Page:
Sunday was a different day for our church. We ended up having three morning services rather than our usual two. This happened because the power had gone off at the building Saturday night and it was still out when people arrived at 8:30 for our early assembly. After some quick rearranging (it was a great day for those who like spontaneity in the assembly), we met in the Family Center rather than our auditorium since there was more light in there. We had doors and windows open, but it was still kind of stuffy inside. I told the group that the elders wanted to speak personally with whoever it was who had been praying for us to return to being a first century church and get them to clarify their request.
Normally our early and late assemblies are identical so people can interchange between the two of them and we don’t end up being two different congregations meeting in one building. But Sunday we had three distinct assemblies. Our early assembly was our first century service. Our second assembly was our casual service, and our third assembly was our contemporary service (which in this case meant with electricity and microphones). All things considered, everything went okay, but I don’t care to do that again for a little while—I’m thinking twenty years or so.
I told all three groups that we might be tempted to think it was the day the church lost its power, but the church didn’t lose its power—we just lost our electricity. Our real power is Jesus and maybe it takes something like this to remind us of that. As Paul writes his letter to the church at Rome, he is chomping at the bit to visit them personally (15:23-29). How could he not be? Not only did he have a great personal interest in the people there (see chapter 16), but as a strategic church planter, he wanted to visit the center of civil power.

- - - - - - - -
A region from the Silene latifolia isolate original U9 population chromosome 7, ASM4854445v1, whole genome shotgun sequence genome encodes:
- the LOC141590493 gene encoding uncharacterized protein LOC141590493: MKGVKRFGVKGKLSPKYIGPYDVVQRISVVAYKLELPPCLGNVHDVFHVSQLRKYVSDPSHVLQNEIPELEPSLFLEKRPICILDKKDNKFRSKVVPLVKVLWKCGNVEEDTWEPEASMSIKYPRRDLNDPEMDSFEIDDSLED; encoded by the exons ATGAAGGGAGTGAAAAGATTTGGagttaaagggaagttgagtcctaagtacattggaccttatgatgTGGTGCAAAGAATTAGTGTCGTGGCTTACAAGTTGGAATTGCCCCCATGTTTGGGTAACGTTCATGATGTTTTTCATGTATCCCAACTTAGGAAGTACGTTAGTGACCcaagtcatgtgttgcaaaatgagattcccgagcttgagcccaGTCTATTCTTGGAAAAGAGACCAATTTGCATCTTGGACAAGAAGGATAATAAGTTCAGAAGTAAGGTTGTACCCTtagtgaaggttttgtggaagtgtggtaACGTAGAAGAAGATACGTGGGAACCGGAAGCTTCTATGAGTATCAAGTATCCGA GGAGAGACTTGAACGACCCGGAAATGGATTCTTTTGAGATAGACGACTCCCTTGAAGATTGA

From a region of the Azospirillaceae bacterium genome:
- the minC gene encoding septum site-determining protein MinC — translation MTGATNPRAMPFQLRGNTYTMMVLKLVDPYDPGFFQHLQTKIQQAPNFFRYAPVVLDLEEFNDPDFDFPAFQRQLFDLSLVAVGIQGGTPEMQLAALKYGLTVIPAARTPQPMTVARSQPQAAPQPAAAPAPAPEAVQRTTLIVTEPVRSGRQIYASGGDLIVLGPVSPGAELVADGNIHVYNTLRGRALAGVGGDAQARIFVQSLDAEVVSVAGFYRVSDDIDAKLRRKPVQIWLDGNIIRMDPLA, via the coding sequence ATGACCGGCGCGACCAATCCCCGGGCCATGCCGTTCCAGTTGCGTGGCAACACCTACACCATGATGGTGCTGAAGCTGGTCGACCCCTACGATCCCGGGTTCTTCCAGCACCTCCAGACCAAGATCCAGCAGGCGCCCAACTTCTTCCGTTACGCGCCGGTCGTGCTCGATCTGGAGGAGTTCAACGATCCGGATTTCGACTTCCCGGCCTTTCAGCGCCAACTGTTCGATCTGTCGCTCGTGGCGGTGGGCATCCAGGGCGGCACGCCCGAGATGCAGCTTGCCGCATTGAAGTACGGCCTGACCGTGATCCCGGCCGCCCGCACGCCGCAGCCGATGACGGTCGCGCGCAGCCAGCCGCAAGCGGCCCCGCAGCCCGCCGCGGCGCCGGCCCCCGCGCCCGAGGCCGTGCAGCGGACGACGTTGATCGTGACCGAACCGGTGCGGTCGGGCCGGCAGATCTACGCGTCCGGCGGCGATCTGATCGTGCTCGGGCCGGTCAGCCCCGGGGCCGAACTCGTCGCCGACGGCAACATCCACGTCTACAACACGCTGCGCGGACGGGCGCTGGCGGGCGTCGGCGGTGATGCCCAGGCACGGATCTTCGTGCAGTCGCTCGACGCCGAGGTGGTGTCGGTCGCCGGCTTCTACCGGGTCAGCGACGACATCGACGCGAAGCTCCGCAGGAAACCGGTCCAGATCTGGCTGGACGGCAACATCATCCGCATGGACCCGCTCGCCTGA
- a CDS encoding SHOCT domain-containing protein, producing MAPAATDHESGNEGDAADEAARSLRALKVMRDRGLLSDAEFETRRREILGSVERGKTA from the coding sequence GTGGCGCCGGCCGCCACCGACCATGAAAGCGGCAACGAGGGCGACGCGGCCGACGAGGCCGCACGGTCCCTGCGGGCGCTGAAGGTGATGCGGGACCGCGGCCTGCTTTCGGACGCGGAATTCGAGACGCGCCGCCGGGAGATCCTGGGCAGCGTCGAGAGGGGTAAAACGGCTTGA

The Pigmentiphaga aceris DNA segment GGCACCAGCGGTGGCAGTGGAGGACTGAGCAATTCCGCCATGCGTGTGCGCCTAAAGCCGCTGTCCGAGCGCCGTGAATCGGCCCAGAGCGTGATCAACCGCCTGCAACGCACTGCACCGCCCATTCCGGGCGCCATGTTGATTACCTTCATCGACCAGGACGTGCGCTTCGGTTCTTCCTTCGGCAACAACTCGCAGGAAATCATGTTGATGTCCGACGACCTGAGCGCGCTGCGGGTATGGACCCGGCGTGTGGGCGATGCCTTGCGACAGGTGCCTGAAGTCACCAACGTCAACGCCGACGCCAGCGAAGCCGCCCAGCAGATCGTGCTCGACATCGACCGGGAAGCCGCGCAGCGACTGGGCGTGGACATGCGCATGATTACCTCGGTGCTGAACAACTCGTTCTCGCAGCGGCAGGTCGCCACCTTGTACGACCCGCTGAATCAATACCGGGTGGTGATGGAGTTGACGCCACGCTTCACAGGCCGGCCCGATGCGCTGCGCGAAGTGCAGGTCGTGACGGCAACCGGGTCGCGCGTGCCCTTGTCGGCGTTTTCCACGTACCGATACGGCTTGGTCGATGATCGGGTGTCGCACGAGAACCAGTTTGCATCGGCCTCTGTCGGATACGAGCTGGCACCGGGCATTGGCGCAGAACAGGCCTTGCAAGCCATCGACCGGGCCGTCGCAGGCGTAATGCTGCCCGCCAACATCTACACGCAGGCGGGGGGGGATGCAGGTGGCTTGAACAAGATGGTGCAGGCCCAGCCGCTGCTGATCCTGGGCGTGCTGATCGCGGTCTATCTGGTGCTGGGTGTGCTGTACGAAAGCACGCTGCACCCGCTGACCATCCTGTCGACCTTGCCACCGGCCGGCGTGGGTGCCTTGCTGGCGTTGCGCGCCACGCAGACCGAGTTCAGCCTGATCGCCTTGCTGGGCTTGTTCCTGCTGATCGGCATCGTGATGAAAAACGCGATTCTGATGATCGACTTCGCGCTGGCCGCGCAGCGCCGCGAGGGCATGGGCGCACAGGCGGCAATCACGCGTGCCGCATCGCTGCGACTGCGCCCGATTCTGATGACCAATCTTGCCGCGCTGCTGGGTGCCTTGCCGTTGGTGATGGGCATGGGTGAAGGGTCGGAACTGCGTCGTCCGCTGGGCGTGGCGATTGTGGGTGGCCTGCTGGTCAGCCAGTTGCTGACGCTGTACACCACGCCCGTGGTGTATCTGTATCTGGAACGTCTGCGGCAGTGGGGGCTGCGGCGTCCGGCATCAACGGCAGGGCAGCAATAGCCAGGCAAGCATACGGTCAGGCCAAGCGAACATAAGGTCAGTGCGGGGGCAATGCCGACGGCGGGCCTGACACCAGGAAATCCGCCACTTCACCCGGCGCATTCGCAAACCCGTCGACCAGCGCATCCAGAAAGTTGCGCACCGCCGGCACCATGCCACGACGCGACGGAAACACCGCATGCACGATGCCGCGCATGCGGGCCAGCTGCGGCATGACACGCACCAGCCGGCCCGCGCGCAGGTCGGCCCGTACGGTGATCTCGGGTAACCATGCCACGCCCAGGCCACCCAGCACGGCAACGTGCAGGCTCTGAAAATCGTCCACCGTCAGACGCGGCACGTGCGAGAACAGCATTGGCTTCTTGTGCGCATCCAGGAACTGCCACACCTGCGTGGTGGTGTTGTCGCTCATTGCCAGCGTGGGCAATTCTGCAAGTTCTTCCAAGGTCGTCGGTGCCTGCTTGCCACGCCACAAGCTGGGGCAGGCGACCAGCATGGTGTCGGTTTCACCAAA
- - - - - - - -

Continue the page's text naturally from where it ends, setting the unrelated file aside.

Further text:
Rome was the throbbing heart of a massive empire. It gained its position of dominance through the exercise of brute strength and power. Rome didn’t negotiate or finesse its way to the top, it warred its way there. The prophet Daniel spoke of Rome being “strong as iron—for iron breaks and smashes everything—and as iron breaks things to pieces, so it will crush and break all the others,” (2:40). Yet as Paul writes to the group of Christians there, he speaks not of Roman power, but of a greater power, in fact, the greatest power—the power of God.
I am not ashamed of the gospel, because it is the power of God for the salvation of everyone who believes: first for the Jew, then for the Gentile,” (Romans 1:16).
There is power and there is power. There is power that we see and experience each day; power we depend upon, enjoy, and some that we fear. Then there is the power behind all power. The church cannot afford to confuse the two. After speaking of Rome, Daniel said, “In the time of those kings, the God of heaven will set up a kingdom that will never be destroyed, nor will it be left to another people. It will crush all those kingdoms and bring them to an end, but it will itself endure forever,” (Daniel 2:44).
On a Sunday morning two thousand years ago, some disheartened people visiting the tomb of a friend found out what true power was and in Whom it resides. Paul told the Christians at Rome that Jesus “was declared with power to be the Son of God by his resurrection from the dead,” (1:4). The Roman emperors ruled for a while and then went to their graves; Jesus came back from the grave and began His rule. That’s real power. It’s good to be reminded that the tomb is still empty and what that means. We may lose our electricity, but we haven’t lost our power. What a great day it is when the church finds its power!